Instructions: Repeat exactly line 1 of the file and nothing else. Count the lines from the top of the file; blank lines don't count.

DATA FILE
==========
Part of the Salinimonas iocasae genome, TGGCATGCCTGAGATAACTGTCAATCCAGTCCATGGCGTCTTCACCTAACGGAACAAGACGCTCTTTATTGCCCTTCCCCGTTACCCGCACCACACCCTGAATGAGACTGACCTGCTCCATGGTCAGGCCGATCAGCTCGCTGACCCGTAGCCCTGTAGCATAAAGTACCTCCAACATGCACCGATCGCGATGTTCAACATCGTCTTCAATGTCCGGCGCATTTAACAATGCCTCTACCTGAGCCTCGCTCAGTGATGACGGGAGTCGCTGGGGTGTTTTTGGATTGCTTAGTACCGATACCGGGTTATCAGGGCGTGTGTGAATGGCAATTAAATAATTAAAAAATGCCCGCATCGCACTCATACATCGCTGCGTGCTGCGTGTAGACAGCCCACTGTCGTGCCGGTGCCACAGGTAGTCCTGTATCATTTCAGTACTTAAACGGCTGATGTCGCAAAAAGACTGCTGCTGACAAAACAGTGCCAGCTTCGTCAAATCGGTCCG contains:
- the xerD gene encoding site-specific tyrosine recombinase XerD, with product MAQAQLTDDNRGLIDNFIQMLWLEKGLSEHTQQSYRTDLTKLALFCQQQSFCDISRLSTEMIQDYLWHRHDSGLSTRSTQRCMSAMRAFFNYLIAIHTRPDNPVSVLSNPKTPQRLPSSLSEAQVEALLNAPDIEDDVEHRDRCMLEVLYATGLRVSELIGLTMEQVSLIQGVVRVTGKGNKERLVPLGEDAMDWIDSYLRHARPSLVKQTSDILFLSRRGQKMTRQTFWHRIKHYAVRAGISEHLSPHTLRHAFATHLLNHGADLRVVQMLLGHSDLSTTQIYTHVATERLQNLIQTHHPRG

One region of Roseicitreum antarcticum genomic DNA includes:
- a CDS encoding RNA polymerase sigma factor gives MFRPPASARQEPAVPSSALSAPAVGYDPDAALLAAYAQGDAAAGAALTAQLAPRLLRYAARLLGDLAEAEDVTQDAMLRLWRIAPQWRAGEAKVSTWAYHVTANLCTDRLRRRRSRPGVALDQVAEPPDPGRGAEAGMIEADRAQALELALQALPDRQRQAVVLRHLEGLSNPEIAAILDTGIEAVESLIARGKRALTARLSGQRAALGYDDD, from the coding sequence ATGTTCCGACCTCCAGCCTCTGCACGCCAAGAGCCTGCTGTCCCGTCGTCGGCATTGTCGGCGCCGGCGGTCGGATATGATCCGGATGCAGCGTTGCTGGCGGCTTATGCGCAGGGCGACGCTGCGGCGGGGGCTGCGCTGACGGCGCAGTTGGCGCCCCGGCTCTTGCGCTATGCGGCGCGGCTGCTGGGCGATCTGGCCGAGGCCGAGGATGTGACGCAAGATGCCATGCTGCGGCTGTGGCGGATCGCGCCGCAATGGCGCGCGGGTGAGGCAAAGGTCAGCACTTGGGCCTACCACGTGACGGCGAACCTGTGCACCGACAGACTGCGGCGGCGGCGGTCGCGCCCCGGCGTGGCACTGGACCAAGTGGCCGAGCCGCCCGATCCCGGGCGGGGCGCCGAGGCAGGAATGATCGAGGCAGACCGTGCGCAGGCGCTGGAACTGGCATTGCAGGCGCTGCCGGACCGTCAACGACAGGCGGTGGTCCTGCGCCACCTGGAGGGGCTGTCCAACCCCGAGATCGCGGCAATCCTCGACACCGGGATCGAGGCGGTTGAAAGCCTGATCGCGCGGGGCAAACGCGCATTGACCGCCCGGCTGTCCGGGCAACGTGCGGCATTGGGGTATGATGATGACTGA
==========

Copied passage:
Part of the Salinimonas iocasae genome, TGGCATGCCTGAGATAACTGTCAATCCAGTCCATGGCGTCTTCACCTAACGGAACAAGACGCTCTTTATTGCCCTTCCCCGTTACCCGCACCACACCCTGAATGAGACTGACCTGCTCCATGGTCAGGCCGATCAGCTCGCTGACCCGTAGCCCTGTAGCATAAAGTACCTCCAACATGCACCGATCGCGATGTTCAACATCGTCTTCAATGTCCGGCGCATTTAACAATGCCTCTACCTGAGCCTCGCTCAGTGATGACGGGAGTCGCTGGGGTGTTTTTGGATTGCTTAGTACCGATACCGGGTTATCAGGGCGTGTGTGAATGGCAATTAAATAATTAAAAAATGCCCGCATCGCACTCATACATCGCTGCGTGCTGCGTGTAGACAGCCCACTGTCGTGCCGGTGCCACAGGTAGTCCTGTATCATTTCAGTACTTAAACGGCTGATGTCGCAAAAAGACTGCTGCTGACAAAACAGTGCCAGCTTCGTCAAATCGGTCCG contains: